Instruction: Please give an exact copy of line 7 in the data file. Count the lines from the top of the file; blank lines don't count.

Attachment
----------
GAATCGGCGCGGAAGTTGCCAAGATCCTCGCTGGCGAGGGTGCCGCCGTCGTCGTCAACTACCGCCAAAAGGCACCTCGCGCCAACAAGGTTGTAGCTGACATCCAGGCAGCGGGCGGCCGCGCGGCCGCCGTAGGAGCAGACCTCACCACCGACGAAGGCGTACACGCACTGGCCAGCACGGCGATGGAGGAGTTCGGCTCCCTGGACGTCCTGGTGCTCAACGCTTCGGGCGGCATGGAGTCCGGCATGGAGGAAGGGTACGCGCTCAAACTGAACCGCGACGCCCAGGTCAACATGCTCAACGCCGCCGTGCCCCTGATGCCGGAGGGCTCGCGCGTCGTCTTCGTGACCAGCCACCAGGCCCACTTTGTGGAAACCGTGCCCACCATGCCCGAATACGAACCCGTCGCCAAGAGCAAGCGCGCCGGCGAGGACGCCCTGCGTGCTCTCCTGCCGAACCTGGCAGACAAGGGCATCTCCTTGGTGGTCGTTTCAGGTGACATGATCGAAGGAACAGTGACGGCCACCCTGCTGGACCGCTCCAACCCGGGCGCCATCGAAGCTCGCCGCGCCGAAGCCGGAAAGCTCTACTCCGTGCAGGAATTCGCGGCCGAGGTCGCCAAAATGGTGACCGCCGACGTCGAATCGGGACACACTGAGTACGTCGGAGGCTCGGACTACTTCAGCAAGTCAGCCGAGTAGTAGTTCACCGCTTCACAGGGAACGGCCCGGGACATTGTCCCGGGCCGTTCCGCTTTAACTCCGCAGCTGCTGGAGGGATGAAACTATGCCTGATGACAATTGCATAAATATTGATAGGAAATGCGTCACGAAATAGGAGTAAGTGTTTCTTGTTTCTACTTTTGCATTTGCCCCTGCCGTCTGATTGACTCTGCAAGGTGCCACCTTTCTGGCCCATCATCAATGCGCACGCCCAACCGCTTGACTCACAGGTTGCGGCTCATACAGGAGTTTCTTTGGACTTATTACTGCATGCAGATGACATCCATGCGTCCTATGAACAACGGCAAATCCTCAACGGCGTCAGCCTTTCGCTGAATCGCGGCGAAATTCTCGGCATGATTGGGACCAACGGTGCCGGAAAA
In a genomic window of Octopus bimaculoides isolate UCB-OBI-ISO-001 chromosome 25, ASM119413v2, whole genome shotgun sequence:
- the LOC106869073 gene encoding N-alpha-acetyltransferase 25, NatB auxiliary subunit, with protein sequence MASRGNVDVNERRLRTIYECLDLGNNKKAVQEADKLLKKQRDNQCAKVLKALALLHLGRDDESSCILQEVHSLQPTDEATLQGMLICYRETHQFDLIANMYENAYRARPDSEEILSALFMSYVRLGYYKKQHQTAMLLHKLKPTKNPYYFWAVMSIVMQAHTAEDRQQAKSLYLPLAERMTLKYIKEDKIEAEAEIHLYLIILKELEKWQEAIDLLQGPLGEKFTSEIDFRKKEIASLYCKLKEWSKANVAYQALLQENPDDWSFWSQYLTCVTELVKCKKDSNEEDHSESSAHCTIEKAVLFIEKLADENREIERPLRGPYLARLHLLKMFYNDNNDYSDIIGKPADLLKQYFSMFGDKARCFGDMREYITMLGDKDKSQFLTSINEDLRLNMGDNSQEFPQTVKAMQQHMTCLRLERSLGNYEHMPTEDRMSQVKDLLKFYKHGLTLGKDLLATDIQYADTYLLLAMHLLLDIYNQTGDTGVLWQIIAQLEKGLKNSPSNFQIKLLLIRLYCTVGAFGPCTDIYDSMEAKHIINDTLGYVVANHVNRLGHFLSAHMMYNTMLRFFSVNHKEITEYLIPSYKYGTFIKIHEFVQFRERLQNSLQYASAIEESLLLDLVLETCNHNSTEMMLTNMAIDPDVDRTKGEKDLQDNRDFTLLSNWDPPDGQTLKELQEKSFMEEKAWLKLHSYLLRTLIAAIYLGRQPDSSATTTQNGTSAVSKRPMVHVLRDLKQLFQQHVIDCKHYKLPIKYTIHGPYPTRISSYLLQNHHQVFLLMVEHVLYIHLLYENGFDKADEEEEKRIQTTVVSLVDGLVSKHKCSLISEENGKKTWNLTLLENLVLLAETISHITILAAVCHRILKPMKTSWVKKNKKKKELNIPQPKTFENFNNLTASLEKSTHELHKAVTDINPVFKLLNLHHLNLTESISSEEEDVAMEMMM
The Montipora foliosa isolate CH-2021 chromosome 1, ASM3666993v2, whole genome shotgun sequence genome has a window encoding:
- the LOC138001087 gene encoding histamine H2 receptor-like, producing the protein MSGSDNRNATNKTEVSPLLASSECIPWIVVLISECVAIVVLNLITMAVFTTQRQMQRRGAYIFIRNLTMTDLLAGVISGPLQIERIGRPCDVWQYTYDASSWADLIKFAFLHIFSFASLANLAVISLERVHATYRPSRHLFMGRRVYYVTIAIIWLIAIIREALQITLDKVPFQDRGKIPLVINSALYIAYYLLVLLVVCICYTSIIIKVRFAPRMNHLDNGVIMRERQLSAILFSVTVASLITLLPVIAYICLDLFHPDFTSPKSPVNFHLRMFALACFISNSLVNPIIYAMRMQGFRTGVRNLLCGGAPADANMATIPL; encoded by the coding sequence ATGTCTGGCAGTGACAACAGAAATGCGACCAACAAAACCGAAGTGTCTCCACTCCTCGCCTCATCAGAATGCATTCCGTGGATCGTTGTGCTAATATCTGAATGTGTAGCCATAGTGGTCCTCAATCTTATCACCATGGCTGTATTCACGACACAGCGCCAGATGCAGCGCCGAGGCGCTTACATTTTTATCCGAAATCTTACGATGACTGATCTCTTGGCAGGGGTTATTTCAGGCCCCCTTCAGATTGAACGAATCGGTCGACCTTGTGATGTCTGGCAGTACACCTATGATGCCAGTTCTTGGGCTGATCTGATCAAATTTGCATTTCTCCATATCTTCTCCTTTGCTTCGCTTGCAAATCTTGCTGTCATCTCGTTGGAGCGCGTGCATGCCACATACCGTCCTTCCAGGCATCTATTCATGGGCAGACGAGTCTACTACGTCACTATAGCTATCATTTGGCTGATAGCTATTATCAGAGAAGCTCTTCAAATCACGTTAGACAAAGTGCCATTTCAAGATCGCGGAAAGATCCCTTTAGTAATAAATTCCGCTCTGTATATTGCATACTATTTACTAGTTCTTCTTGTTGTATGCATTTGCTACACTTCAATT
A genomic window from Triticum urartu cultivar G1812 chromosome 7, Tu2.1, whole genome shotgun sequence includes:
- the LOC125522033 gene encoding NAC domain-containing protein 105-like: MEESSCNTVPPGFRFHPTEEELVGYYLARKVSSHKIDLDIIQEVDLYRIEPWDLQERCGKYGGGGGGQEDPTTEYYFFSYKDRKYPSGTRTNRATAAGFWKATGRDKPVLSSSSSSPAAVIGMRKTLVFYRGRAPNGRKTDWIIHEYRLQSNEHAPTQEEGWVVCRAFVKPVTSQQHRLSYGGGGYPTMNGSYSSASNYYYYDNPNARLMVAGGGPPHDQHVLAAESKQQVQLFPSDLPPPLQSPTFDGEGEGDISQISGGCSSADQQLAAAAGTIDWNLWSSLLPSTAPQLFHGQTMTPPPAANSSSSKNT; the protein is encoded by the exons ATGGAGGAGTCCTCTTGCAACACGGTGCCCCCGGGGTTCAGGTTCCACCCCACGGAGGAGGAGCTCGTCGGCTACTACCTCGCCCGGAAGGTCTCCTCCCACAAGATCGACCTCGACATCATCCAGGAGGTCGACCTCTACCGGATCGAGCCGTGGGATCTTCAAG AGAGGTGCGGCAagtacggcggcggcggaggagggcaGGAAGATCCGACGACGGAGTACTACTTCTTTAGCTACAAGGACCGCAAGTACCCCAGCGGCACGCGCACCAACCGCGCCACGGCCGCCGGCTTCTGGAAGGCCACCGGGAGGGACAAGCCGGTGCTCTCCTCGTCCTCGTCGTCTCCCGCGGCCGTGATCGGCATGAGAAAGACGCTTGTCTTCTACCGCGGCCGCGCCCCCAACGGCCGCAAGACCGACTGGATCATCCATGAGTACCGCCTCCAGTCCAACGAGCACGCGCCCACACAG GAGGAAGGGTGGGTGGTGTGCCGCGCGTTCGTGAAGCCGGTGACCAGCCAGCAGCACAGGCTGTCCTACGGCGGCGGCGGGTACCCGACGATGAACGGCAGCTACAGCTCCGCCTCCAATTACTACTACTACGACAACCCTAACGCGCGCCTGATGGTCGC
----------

- the LOC125522033 gene encoding NAC domain-containing protein 105-like: MEESSCNTVPPGFRFHPTEEELVGYYLARKVSSHKIDLDIIQEVDLYRIEPWDLQERCGKYGGGGGGQEDPTTEYYFFSYKDRKYPSGTRTNRATAAGFWKATGRDKPVLSSSSSSPAAVIGMRKTLVFYRGRAPNGRKTDWIIHEYRLQSNEHAPTQEEGWVVCRAFVKPVTSQQHRLSYGGGGYPTMNGSYSSASNYYYYDNPNARLMVAGGGPPHDQHVLAAESKQQVQLFPSDLPPPLQSPTFDGEGEGDISQISGGCSSADQQLAAAAGTIDWNLWSSLLPSTAPQLFHGQTMTPPPAANSSSSKNT; the protein is encoded by the exons ATGGAGGAGTCCTCTTGCAACACGGTGCCCCCGGGGTTCAGGTTCCACCCCACGGAGGAGGAGCTCGTCGGCTACTACCTCGCCCGGAAGGTCTCCTCCCACAAGATCGACCTCGACATCATCCAGGAGGTCGACCTCTACCGGATCGAGCCGTGGGATCTTCAAG AGAGGTGCGGCAagtacggcggcggcggaggagggcaGGAAGATCCGACGACGGAGTACTACTTCTTTAGCTACAAGGACCGCAAGTACCCCAGCGGCACGCGCACCAACCGCGCCACGGCCGCCGGCTTCTGGAAGGCCACCGGGAGGGACAAGCCGGTGCTCTCCTCGTCCTCGTCGTCTCCCGCGGCCGTGATCGGCATGAGAAAGACGCTTGTCTTCTACCGCGGCCGCGCCCCCAACGGCCGCAAGACCGACTGGATCATCCATGAGTACCGCCTCCAGTCCAACGAGCACGCGCCCACACAG GAGGAAGGGTGGGTGGTGTGCCGCGCGTTCGTGAAGCCGGTGACCAGCCAGCAGCACAGGCTGTCCTACGGCGGCGGCGGGTACCCGACGATGAACGGCAGCTACAGCTCCGCCTCCAATTACTACTACTACGACAACCCTAACGCGCGCCTGATGGTCGC